Oddly, the most rational (traditional power-seeking preservationists) are the Islamic Revolutionary Guard Corps, home of the Quds Force. While 'true believers' generally, they have militaristic designs, while most of the Ayatollah's and Ahmadinejad & his fellow-followers of Mezbah Yazdi (a real gem, that one) have pure religious aims with a passion not dissimilar to that of suicide bombers.

Trust me here, Obama's got no check on the chessboard before him. Or us.

So, what, preemptive strike... (Below threshold)
hyperbolist:

So, what, preemptive strikes? Threatening them with preemptive strikes? Dropping the words "preemptive strikes" while chatting with Putin in front of a bunch of reporters?

Steve, the game hasn't changed since Obama was crowned Supreme Heavenly Commander of the People's Republic of America. The Iranians might take his thoughtfulness and measured tone as weakness but McCain's Bush-esque brashness (e.g. not ruling out a strong stance vs. Spain) and pretense towards a disdain of diplomacy would not have been any more effective at defusing the Ayatollahs. So long as things remain at a status quo--and they remain likely to do so--they will be able to maintain control over their population. A stalemate with America is a victory by any other name, and thus do they demonstrate their relative strength to those Iranian citizens who might otherwise be tempted to subvert the will of the Ayatollahs. They can spin "America doesn't attack us because there is no clear strategic purpose or goalposts for success" into "America doesn't attack us because they are afraid of our mighty armies!"

Let them revel in their sad little theocratic backwater, and if you can spare a second or two, feel sorry for the people who have to live there.

The Iranians might... (Below threshold)
The Iranians might take his thoughtfulness and measured tone as weakness

More likely they're looking at Obama like a Rottweiler eying a pork chop.

"Since 2006, Iran's lead... (Below threshold)

"Since 2006, Iran's leaders have called for direct, unconditional talks with the United States to resolve international concerns over their nuclear program. But as an American administration open to such negotiations prepares to take power, Iran's political and military leaders are sounding suddenly wary of President-elect Barack Obama."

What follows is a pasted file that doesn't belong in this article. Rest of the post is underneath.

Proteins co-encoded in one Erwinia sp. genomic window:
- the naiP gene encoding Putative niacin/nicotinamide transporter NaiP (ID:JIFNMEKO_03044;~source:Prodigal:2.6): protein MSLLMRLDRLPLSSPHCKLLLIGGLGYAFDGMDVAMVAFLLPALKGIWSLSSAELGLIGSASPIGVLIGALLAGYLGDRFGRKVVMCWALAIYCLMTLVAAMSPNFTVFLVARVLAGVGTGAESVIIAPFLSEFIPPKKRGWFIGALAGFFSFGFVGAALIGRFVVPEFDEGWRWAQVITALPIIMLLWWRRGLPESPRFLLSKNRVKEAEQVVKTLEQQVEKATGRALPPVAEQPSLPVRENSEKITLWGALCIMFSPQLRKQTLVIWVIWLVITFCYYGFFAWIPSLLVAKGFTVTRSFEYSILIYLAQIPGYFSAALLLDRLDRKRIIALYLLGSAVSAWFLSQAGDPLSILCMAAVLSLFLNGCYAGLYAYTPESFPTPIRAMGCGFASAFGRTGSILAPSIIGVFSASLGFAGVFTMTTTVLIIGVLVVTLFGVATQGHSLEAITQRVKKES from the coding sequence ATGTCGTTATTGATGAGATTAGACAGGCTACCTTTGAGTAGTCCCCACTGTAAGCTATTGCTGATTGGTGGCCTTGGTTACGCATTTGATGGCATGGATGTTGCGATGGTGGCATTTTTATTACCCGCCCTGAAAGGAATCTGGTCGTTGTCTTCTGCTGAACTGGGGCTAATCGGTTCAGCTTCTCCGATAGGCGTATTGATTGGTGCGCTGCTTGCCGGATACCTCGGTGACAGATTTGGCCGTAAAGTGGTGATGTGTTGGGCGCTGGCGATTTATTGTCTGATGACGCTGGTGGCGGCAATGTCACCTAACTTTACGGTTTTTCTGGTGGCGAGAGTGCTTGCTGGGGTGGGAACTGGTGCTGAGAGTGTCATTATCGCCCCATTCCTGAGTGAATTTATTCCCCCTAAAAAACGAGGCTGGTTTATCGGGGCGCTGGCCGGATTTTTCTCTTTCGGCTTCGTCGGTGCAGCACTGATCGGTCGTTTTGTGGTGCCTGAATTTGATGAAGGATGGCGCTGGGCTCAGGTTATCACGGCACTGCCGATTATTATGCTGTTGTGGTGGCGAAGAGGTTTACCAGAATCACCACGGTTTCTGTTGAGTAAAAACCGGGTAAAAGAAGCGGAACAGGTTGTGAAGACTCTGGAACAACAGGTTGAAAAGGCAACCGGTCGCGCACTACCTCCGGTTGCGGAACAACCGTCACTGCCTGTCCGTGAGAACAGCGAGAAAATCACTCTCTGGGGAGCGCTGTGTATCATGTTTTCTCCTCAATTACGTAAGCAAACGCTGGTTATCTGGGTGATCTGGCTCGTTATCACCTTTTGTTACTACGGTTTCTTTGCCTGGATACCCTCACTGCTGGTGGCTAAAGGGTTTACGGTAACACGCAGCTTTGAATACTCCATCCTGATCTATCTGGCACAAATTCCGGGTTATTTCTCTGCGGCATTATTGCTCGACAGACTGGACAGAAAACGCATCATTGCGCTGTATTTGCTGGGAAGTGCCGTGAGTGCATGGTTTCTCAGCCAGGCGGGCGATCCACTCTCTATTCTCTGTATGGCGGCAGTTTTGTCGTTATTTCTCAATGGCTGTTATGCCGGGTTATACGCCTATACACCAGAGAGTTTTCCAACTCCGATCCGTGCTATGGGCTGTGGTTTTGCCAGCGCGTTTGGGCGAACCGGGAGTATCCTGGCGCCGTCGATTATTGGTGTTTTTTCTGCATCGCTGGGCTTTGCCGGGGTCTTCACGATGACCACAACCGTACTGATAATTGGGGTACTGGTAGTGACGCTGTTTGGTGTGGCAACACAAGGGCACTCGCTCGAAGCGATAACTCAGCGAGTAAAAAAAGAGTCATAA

Well, of course. They made demands for something they knew they weren't going to get with the Bush admin, so it's easy to just shoot off their mouths. It's what they do. But let it become a possibility and suddenly it's, "Yeah, but...."

OregonMuse, for you to beli... (Below threshold)
hyperbolist:

OregonMuse, for you to believe that, you would have to consider Iran to be a serious threat. No serious person should have any reason to think that.

"[Y]ou would have ... (Below threshold)
Steve Schippert:
"[Y]ou would have to consider Iran to be a serious threat. No serious person should have any reason to think that."

Oh my. Where do we start, hyperbolist?

I want to go on, but have zero time. But I cannot believe you just said that (and I have no idea what you were responding to, to be fair).

Tom,Mac I... (Below threshold)
Mac Lorry:

Tom,

Mac I'm confused. There are incentives- achieve this goal or that and receive compensation from the feds, that is unacceptable. TAX incentives- Tax breaks for companies who are actively working for renewable energy (Take less so they reinvest in R&D) so forth.